Florida’s HB 1243 Stalls, but Restrictive Covenant Provisions Move Forward

Overview


Florida’s HB 1243, with its proposed reporting requirements that would have directly affected timelines for health care transactions, particularly those involving hospitals or medical practices with four or more physicians, was withdrawn from consideration in the Florida Senate. However, a new bill – HB 843 – containing identical restrictive covenant provisions is expected to become law on July 1, 2019.

In Depth


On May 3, 2019, the Florida Senate indefinitely postponed and withdrew from consideration HB 1243, which had caught the attention of providers and dealmakers since it passed the Florida House of Representatives on April 11, 2019. Had this bill passed the Senate and been signed into law by Florida’s governor, it would have directly affected timelines for health care transactions, particularly those involving hospitals or medical practices with four or more physicians.

The bill contained two distinct sections. The first section would have imposed certain reporting requirements when a Florida hospital or group practice contemplated a transaction that would result in a material change to the health care market. The first section also would have required a Florida hospital or group practice to provide notice to the State of Florida any time it made a Hart-Scott-Rodino Act (HSR) filing with the Federal Trade Commission or the US Department of Justice, and, if requested, to allow the State to review the HSR filing and request additional information. The bill’s second section provided that if an entity employed all of the physicians who practice a certain medical specialty in one county, it could not restrict a physician from practicing that same specialty in the county (non-competition restriction).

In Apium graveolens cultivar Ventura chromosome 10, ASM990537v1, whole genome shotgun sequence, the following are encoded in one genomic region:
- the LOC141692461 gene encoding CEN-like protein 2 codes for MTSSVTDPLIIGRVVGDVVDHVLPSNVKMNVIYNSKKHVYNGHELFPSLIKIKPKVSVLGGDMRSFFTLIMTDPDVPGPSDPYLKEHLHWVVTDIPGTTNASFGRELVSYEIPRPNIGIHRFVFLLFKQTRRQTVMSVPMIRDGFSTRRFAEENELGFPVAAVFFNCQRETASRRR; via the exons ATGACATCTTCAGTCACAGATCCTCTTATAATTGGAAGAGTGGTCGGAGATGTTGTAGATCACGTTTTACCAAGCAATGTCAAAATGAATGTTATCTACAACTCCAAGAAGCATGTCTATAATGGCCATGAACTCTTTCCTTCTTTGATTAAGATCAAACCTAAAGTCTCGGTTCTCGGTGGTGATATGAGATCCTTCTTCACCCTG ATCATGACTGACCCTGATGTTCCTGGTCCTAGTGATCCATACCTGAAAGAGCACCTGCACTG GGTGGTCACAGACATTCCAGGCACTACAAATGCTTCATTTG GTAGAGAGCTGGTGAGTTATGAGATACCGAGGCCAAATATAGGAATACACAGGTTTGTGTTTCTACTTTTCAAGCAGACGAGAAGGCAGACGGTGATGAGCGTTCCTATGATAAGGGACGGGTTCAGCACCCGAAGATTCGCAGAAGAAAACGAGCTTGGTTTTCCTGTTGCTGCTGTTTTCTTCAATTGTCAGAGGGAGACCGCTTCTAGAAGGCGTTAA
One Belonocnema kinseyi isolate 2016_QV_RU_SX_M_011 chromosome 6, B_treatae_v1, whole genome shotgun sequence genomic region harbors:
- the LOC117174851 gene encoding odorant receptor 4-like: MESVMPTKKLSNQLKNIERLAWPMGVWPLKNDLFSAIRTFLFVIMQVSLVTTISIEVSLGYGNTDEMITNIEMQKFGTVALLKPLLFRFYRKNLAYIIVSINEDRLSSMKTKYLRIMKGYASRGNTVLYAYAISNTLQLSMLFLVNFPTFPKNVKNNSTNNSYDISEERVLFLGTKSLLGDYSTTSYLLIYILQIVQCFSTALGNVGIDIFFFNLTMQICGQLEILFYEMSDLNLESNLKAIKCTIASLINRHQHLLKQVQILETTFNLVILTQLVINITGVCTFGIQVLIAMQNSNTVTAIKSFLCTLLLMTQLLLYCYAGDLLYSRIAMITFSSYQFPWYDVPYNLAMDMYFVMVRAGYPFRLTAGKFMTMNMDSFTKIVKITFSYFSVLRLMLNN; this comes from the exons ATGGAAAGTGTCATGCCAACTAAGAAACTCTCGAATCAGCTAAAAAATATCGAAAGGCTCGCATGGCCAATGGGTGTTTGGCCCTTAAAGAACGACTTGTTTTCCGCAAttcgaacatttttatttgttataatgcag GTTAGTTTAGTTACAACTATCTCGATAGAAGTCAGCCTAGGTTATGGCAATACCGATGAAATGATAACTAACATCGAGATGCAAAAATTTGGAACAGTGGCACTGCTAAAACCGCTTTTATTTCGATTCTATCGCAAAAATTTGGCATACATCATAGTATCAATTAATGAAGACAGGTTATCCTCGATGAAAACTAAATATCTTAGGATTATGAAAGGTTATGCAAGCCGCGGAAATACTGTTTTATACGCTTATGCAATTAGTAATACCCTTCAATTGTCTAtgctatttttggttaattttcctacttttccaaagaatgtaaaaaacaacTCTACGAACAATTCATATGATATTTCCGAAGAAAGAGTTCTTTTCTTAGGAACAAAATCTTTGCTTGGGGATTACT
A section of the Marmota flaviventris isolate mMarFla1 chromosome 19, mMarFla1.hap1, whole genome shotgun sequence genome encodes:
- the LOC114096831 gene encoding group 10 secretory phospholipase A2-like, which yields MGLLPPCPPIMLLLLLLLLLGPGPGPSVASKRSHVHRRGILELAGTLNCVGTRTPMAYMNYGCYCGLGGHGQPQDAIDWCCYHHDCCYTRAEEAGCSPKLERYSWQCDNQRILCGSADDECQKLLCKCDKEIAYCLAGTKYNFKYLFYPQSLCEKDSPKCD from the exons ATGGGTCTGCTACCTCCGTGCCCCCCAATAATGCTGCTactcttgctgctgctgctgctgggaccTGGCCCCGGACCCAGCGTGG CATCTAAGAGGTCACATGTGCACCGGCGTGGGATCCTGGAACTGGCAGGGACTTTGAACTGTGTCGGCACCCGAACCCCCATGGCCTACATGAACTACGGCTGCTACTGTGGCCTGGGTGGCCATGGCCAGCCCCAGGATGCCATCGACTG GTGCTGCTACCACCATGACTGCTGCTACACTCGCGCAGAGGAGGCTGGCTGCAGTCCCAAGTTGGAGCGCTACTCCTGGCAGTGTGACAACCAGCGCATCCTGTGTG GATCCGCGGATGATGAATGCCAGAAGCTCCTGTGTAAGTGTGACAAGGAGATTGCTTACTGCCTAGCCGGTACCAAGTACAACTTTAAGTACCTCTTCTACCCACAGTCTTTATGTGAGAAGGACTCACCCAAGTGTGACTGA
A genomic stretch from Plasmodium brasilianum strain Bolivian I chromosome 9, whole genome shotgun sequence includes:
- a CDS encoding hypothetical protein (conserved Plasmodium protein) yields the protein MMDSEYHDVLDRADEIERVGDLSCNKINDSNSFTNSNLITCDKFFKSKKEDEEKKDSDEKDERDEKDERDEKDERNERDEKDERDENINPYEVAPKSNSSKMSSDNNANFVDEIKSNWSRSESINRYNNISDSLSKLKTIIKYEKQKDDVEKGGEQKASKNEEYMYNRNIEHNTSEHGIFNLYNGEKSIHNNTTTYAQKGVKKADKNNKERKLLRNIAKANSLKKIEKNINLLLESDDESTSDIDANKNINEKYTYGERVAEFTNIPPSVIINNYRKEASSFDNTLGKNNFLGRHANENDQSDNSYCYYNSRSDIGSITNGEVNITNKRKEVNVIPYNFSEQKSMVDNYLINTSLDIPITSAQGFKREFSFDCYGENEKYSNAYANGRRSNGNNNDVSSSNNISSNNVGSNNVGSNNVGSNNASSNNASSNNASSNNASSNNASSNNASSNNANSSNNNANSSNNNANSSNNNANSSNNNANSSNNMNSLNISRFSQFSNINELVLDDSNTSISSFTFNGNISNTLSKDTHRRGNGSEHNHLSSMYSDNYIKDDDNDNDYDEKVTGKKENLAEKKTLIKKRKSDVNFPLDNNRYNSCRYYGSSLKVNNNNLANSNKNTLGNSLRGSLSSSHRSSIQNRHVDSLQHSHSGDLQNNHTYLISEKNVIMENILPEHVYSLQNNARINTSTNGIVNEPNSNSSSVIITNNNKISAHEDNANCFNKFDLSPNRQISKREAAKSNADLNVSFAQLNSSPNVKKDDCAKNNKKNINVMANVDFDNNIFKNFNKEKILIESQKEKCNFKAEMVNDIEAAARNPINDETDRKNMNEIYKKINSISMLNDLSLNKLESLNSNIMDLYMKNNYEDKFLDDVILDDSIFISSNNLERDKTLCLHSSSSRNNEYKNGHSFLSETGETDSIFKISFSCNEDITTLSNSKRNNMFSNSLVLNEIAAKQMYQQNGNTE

While the first section of the bill will not become law anytime soon, the second section, with its non-competition restriction, is waiting to be signed into law. On April 29, 2019, the Florida House and Senate approved HB 843, Section 10 of which contains identical language to HB 1243’s non-competition restriction. Assuming the Florida governor signs HB 843 into law, its provisions, including the invalidation of those restrictive covenants, are set to become effective on July 1, 2019.

Although HB 1243 was indefinitely postponed and withdrawn, we will closely monitor new pieces of legislation in future legislative sessions. HB 1243 received unanimous support from the House, and therefore similar reporting requirements or other changes affecting dealmaking could resurface in the future.

Required Reporting for Mergers and Acquisitions

HB 1243 primarily caught dealmakers’ attention because of its proposed reporting requirements, which would have required notification to the State at least 90 days prior to the closing of most transactions involving hospitals or group practices with four or more physicians.

Reporting Requirements

The bill would have required group practices, hospitals and hospital systems with four or more physicians to provide advance notice of certain transactions to the Office of the Attorney General. Specifically, HB 1243 would have required Florida hospitals and group practices intending to go through a material change to provide information to the State, including the primary area served by the parties, a description of the proposed transaction, the physician specialty involved in the material change, and a description of any prior material change occurring in the five years before the date of notice.